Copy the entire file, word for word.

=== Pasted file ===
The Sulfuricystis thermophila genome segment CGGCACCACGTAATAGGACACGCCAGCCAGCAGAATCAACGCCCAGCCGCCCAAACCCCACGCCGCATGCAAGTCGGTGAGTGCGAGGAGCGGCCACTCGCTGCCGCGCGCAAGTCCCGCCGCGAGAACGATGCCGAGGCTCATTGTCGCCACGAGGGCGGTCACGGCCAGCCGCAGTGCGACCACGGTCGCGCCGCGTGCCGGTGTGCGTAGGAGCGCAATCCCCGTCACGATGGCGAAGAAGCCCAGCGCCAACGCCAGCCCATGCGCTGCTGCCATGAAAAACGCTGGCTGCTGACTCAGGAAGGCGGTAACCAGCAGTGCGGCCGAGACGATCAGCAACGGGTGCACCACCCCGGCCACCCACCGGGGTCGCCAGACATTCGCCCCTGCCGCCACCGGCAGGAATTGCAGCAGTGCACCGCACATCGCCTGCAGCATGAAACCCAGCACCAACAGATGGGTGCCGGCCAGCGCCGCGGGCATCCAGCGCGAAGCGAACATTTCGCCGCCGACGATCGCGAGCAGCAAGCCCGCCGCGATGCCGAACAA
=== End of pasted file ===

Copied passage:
The Sulfuricystis thermophila genome segment CGGCACCACGTAATAGGACACGCCAGCCAGCAGAATCAACGCCCAGCCGCCCAAACCCCACGCCGCATGCAAGTCGGTGAGTGCGAGGAGCGGCCACTCGCTGCCGCGCGCAAGTCCCGCCGCGAGAACGATGCCGAGGCTCATTGTCGCCACGAGGGCGGTCACGGCCAGCCGCAGTGCGACCACGGTCGCGCCGCGTGCCGGTGTGCGTAGGAGCGCAATCCCCGTCACGATGGCGAAGAAGCCCAGCGCCAACGCCAGCCCATGCGCTGCTGCCATGAAAAACGCTGGCTGCTGACTCAGGAAGGCGGTAACCAGCAGTGCGGCCGAGACGATCAGCAACGGGTGCACCACCCCGGCCACCCACCGGGGTCGCCAGACATTCGCCCCTGCCGCCACCGGCAGGAATTGCAGCAGTGCACCGCACATCGCCTGCAGCATGAAACCCAGCACCAACAGATGGGTGCCGGCCAGCGCCGCGGGCATCCAGCGCGAAGCGAACATTTCGCCGCCGACGATCGCGAGCAGCAAGCCCGCCGCGATGCCGAACAA